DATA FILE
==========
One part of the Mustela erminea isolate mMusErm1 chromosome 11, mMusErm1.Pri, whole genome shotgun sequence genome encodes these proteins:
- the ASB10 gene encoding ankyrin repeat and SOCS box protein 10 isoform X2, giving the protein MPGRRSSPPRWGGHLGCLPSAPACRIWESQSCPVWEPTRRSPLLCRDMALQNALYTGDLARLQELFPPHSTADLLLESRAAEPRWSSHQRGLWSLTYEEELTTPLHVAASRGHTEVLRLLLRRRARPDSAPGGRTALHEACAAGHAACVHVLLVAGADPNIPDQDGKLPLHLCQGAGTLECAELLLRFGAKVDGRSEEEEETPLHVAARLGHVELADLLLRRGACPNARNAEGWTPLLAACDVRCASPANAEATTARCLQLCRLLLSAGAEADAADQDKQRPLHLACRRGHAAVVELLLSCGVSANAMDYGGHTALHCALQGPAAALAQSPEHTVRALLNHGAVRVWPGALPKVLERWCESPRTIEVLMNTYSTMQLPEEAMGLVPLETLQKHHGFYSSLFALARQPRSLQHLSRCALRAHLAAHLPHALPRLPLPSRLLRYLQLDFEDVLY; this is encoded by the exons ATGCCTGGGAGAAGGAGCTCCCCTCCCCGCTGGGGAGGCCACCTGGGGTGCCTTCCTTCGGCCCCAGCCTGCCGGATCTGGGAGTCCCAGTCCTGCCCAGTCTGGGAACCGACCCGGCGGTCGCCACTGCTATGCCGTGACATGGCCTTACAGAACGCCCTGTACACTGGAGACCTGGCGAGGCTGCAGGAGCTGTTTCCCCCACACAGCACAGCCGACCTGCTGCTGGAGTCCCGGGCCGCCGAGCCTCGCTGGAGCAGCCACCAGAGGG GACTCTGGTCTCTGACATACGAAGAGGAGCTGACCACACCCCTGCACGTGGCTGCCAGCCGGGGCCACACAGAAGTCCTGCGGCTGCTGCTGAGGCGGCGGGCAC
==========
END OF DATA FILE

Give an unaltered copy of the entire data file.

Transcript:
One part of the Mustela erminea isolate mMusErm1 chromosome 11, mMusErm1.Pri, whole genome shotgun sequence genome encodes these proteins:
- the ASB10 gene encoding ankyrin repeat and SOCS box protein 10 isoform X2, giving the protein MPGRRSSPPRWGGHLGCLPSAPACRIWESQSCPVWEPTRRSPLLCRDMALQNALYTGDLARLQELFPPHSTADLLLESRAAEPRWSSHQRGLWSLTYEEELTTPLHVAASRGHTEVLRLLLRRRARPDSAPGGRTALHEACAAGHAACVHVLLVAGADPNIPDQDGKLPLHLCQGAGTLECAELLLRFGAKVDGRSEEEEETPLHVAARLGHVELADLLLRRGACPNARNAEGWTPLLAACDVRCASPANAEATTARCLQLCRLLLSAGAEADAADQDKQRPLHLACRRGHAAVVELLLSCGVSANAMDYGGHTALHCALQGPAAALAQSPEHTVRALLNHGAVRVWPGALPKVLERWCESPRTIEVLMNTYSTMQLPEEAMGLVPLETLQKHHGFYSSLFALARQPRSLQHLSRCALRAHLAAHLPHALPRLPLPSRLLRYLQLDFEDVLY; this is encoded by the exons ATGCCTGGGAGAAGGAGCTCCCCTCCCCGCTGGGGAGGCCACCTGGGGTGCCTTCCTTCGGCCCCAGCCTGCCGGATCTGGGAGTCCCAGTCCTGCCCAGTCTGGGAACCGACCCGGCGGTCGCCACTGCTATGCCGTGACATGGCCTTACAGAACGCCCTGTACACTGGAGACCTGGCGAGGCTGCAGGAGCTGTTTCCCCCACACAGCACAGCCGACCTGCTGCTGGAGTCCCGGGCCGCCGAGCCTCGCTGGAGCAGCCACCAGAGGG GACTCTGGTCTCTGACATACGAAGAGGAGCTGACCACACCCCTGCACGTGGCTGCCAGCCGGGGCCACACAGAAGTCCTGCGGCTGCTGCTGAGGCGGCGGGCAC